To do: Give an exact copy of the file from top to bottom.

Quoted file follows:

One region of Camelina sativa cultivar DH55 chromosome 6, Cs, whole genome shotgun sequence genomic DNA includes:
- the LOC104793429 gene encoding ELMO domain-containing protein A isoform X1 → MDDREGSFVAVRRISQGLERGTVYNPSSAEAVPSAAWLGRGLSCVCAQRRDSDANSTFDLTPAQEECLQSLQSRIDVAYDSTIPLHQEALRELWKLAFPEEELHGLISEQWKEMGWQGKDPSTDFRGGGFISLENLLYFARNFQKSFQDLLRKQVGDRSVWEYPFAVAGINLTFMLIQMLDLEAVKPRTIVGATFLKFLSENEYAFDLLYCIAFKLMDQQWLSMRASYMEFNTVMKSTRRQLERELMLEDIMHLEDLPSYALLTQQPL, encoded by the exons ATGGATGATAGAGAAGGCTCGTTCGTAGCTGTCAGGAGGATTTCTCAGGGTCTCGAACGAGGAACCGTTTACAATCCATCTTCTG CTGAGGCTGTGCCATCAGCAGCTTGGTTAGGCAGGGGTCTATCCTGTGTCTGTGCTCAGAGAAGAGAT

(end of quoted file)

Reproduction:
One region of Camelina sativa cultivar DH55 chromosome 6, Cs, whole genome shotgun sequence genomic DNA includes:
- the LOC104793429 gene encoding ELMO domain-containing protein A isoform X1 → MDDREGSFVAVRRISQGLERGTVYNPSSAEAVPSAAWLGRGLSCVCAQRRDSDANSTFDLTPAQEECLQSLQSRIDVAYDSTIPLHQEALRELWKLAFPEEELHGLISEQWKEMGWQGKDPSTDFRGGGFISLENLLYFARNFQKSFQDLLRKQVGDRSVWEYPFAVAGINLTFMLIQMLDLEAVKPRTIVGATFLKFLSENEYAFDLLYCIAFKLMDQQWLSMRASYMEFNTVMKSTRRQLERELMLEDIMHLEDLPSYALLTQQPL, encoded by the exons ATGGATGATAGAGAAGGCTCGTTCGTAGCTGTCAGGAGGATTTCTCAGGGTCTCGAACGAGGAACCGTTTACAATCCATCTTCTG CTGAGGCTGTGCCATCAGCAGCTTGGTTAGGCAGGGGTCTATCCTGTGTCTGTGCTCAGAGAAGAGAT